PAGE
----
About 4,000 District of Columbia police officers will be eligible to start part-time work Nov. 12 as security guards in private businesses under guidelines completed yesterday by D.C. Police Chief Maurice T. Turner and expected to be issued today.
The guidelines were designed to implement a law passed last June that was aimed at helping to curb crime in the city by posting more armed and uniformed officers in public places.
However, the law has been opposed by representatives of several of the 205 Washington security guard agencies and by a group representing about 70 D.C. police officers.
One of the complaints raised by these groups is that many security guards would be unable to compete for such jobs with police officers and would lose jobs or job opportunities.
The groups have also contended that under the new law the police department would be subject to charges of conflict of interest, because while it is required to regulate security agencies its officers would compete for work with the very agencies it is regulating.
In an interview, and in his guidelines, which are to be distributed to the force today and to go into effect seven days later, Turner expressed his concern with avoiding possible conflicts of interest between the officers' public responsiblilities and private activities.
Issued as a general order to the police department, the guidelines prohibit officers on duty from recommending to citizens or businessmen the private security agencies for which they or other officers work.
"I'm trying to prevent any police officer from abusing his authority," Turner said, and asserted that he intends to prevent officers from acting in their official capacities to generate work in private capacities.
"I'm trying to keep the integrity of this department up," Turner said.
Efforts to delay implementation of the law have been made by the D.C. Security Association, which represents about eight of the 205 licensed security guard agencies in the city, and by the 70-member Afro-American Police Association.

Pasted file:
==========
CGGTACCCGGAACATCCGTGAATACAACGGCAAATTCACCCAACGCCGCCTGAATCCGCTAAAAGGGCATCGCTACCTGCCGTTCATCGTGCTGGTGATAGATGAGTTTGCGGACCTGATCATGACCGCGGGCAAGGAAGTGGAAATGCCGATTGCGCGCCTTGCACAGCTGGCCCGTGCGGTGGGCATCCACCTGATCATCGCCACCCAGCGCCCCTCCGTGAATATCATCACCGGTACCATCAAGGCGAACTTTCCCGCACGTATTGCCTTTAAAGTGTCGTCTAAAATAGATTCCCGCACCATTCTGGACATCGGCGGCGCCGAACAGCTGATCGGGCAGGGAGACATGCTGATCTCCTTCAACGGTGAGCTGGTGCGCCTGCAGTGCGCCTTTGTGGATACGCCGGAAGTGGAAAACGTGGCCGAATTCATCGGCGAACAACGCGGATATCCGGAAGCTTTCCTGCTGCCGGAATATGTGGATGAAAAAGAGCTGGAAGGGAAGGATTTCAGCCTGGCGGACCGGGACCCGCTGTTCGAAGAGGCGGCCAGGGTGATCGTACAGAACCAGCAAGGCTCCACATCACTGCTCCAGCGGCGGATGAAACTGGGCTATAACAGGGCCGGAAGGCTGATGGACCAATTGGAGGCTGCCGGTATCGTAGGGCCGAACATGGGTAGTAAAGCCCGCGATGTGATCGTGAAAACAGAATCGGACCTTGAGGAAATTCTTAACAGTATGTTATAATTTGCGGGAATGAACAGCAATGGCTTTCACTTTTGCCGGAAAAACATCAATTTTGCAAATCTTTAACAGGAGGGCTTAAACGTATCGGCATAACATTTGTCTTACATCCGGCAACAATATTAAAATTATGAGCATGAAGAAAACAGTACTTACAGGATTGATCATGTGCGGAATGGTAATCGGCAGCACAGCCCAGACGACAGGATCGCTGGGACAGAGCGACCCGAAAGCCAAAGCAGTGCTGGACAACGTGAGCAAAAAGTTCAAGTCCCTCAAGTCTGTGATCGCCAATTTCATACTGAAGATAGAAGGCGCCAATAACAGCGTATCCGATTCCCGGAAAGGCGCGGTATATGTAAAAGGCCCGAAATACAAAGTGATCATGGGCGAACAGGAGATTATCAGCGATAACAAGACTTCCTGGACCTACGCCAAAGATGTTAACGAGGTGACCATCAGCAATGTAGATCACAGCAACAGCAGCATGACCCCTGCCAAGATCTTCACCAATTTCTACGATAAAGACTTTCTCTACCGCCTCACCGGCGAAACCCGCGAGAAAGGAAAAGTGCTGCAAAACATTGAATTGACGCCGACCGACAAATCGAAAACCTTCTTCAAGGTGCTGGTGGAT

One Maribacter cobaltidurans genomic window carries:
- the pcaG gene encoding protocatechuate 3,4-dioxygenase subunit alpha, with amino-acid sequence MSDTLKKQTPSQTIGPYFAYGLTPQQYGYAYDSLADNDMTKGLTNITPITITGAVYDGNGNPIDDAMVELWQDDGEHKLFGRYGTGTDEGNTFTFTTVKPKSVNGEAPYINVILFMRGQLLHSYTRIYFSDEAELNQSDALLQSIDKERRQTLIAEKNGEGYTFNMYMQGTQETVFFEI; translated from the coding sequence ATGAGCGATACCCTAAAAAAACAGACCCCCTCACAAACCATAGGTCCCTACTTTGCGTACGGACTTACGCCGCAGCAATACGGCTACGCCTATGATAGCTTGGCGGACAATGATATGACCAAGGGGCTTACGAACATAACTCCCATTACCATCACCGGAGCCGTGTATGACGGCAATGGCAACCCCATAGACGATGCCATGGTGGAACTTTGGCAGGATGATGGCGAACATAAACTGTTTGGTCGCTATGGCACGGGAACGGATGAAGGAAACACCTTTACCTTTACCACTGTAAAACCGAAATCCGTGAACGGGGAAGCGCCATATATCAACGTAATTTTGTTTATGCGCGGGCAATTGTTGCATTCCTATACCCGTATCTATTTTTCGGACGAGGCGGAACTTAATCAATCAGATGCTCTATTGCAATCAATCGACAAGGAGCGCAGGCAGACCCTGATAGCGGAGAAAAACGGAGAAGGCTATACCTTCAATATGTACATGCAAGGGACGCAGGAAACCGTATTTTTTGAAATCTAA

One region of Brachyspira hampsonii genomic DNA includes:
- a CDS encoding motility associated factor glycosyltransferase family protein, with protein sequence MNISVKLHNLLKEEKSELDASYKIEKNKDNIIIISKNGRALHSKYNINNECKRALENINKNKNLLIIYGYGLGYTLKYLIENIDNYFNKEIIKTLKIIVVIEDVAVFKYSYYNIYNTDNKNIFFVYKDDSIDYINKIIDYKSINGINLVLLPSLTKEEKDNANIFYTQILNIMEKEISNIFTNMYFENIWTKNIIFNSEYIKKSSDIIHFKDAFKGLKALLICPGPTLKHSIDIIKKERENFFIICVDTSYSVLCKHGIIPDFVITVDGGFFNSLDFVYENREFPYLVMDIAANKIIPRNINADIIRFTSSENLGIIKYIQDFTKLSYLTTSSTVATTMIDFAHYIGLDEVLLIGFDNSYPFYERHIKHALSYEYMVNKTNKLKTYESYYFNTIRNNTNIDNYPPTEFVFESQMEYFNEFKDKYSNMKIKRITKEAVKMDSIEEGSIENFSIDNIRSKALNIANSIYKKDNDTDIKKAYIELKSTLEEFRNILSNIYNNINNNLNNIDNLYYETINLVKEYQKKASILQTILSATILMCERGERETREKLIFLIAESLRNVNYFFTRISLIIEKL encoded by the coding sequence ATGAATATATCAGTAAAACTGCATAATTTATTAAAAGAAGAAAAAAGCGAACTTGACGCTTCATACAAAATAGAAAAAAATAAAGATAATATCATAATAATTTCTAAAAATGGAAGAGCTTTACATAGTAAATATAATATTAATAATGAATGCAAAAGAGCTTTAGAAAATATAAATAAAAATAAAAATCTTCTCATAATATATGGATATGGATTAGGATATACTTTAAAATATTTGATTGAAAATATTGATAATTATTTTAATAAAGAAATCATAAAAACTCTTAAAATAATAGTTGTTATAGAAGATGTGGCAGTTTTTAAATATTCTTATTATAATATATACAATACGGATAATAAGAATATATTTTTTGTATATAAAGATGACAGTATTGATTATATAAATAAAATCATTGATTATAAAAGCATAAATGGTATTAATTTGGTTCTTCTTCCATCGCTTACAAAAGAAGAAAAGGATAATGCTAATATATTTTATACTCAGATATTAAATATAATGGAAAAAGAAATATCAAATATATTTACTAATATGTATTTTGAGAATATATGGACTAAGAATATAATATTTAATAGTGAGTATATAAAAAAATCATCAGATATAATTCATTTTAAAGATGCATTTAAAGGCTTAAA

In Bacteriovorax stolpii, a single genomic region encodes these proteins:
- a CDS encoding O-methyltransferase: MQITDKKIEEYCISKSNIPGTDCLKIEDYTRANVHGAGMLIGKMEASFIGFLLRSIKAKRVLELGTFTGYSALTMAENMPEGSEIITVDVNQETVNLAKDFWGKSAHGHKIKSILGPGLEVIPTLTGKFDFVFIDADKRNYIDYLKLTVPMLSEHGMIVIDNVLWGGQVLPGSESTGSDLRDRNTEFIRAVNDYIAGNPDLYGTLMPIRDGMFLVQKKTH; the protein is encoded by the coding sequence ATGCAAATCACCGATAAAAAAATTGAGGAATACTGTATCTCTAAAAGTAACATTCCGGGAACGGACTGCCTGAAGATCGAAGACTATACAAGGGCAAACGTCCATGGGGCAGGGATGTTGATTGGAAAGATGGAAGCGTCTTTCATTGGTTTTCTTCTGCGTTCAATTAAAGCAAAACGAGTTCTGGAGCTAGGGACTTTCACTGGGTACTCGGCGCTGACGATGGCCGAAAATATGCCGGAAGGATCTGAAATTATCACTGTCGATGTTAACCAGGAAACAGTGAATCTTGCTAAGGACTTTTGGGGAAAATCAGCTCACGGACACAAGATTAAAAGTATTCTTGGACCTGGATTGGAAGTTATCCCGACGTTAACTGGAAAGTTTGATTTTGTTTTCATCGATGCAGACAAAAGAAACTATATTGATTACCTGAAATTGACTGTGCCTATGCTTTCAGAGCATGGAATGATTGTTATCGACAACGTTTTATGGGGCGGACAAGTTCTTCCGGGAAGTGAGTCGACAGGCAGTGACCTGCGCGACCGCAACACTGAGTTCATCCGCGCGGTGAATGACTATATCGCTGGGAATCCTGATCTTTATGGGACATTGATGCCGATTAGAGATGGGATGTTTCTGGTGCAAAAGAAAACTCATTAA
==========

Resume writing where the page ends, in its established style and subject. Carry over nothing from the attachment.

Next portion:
Representatives of the groups, Ronald Hampton of the police association, and attorneys Geraldine Gennet and Bert Foer of the security association met last week with representatives of the city administrator's office in an effort to delay implementation of the law pending review and amendment by the City Council.
Gennet said at the time that the association was formed in recent weeks specifically to represent smaller security agencies that feared the law would drive them out of business. Representatives of the groups could not be immediately reached last night for comment.
In a recent interview, Turner said he did not believe the measure would cost the jobs of private security guards. He said that had not happened in suburban jurisdictions where police are permitted to moonlight as guards.
He also implied that private security agencies and their employes might offer financial advantages, suggesting that police officers would demand a higher wage than present employes of private firms.
Critics of the law have suggested that as many 2,000 officers might participate under the regulations, which permit up to 24 hours of part time work for police of the rank of captain and below. Turner, however, said he expected the figure would be far less.
He praised the law and said he expected the greater presence of uniformed officers in the city would serve as a deterrent to crime.